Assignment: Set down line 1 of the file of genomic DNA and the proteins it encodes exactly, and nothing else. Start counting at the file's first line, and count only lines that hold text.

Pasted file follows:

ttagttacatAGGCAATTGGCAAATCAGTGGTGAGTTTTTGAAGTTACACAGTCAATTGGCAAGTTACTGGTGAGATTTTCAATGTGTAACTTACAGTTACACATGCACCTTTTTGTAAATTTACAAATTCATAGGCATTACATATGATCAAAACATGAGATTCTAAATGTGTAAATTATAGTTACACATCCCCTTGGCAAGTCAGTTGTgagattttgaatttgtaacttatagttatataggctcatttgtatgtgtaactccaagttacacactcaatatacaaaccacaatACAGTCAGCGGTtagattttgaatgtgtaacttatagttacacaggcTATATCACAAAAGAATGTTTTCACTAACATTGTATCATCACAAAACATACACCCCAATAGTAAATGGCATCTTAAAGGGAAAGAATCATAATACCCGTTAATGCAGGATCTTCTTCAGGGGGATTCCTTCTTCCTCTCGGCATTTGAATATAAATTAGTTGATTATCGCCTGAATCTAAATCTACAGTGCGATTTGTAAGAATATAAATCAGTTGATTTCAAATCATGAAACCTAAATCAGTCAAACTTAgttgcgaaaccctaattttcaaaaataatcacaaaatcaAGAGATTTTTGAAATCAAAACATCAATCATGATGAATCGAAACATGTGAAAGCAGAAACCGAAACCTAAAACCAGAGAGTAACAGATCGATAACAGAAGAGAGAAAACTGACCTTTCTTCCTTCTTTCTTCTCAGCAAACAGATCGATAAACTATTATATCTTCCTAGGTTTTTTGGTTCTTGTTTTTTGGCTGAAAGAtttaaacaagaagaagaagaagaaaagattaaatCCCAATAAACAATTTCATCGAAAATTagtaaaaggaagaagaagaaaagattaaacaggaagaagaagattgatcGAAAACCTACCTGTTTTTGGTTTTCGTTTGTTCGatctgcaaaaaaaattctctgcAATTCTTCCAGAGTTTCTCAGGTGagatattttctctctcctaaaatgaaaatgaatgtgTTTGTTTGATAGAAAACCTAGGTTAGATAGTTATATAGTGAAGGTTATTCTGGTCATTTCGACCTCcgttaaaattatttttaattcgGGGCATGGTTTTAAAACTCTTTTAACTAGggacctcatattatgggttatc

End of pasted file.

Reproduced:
ttagttacatAGGCAATTGGCAAATCAGTGGTGAGTTTTTGAAGTTACACAGTCAATTGGCAAGTTACTGGTGAGATTTTCAATGTGTAACTTACAGTTACACATGCACCTTTTTGTAAATTTACAAATTCATAGGCATTACATATGATCAAAACATGAGATTCTAAATGTGTAAATTATAGTTACACATCCCCTTGGCAAGTCAGTTGTgagattttgaatttgtaacttatagttatataggctcatttgtatgtgtaactccaagttacacactcaatatacaaaccacaatACAGTCAGCGGTtagattttgaatgtgtaacttatagttacacaggcTATATCACAAAAGAATGTTTTCACTAACATTGTATCATCACAAAACATACACCCCAATAGTAAATGGCATCTTAAAGGGAAAGAATCATAATACCCGTTAATGCAGGATCTTCTTCAGGGGGATTCCTTCTTCCTCTCGGCATTTGAATATAAATTAGTTGATTATCGCCTGAATCTAAATCTACAGTGCGATTTGTAAGAATATAAATCAGTTGATTTCAAATCATGAAACCTAAATCAGTCAAACTTAgttgcgaaaccctaattttcaaaaataatcacaaaatcaAGAGATTTTTGAAATCAAAACATCAATCATGATGAATCGAAACATGTGAAAGCAGAAACCGAAACCTAAAACCAGAGAGTAACAGATCGATAACAGAAGAGAGAAAACTGACCTTTCTTCCTTCTTTCTTCTCAGCAAACAGATCGATAAACTATTATATCTTCCTAGGTTTTTTGGTTCTTGTTTTTTGGCTGAAAGAtttaaacaagaagaagaagaagaaaagattaaatCCCAATAAACAATTTCATCGAAAATTagtaaaaggaagaagaagaaaagattaaacaggaagaagaagattgatcGAAAACCTACCTGTTTTTGGTTTTCGTTTGTTCGatctgcaaaaaaaattctctgcAATTCTTCCAGAGTTTCTCAGGTGagatattttctctctcctaaaatgaaaatgaatgtgTTTGTTTGATAGAAAACCTAGGTTAGATAGTTATATAGTGAAGGTTATTCTGGTCATTTCGACCTCcgttaaaattatttttaattcgGGGCATGGTTTTAAAACTCTTTTAACTAGggacctcatattatgggttatc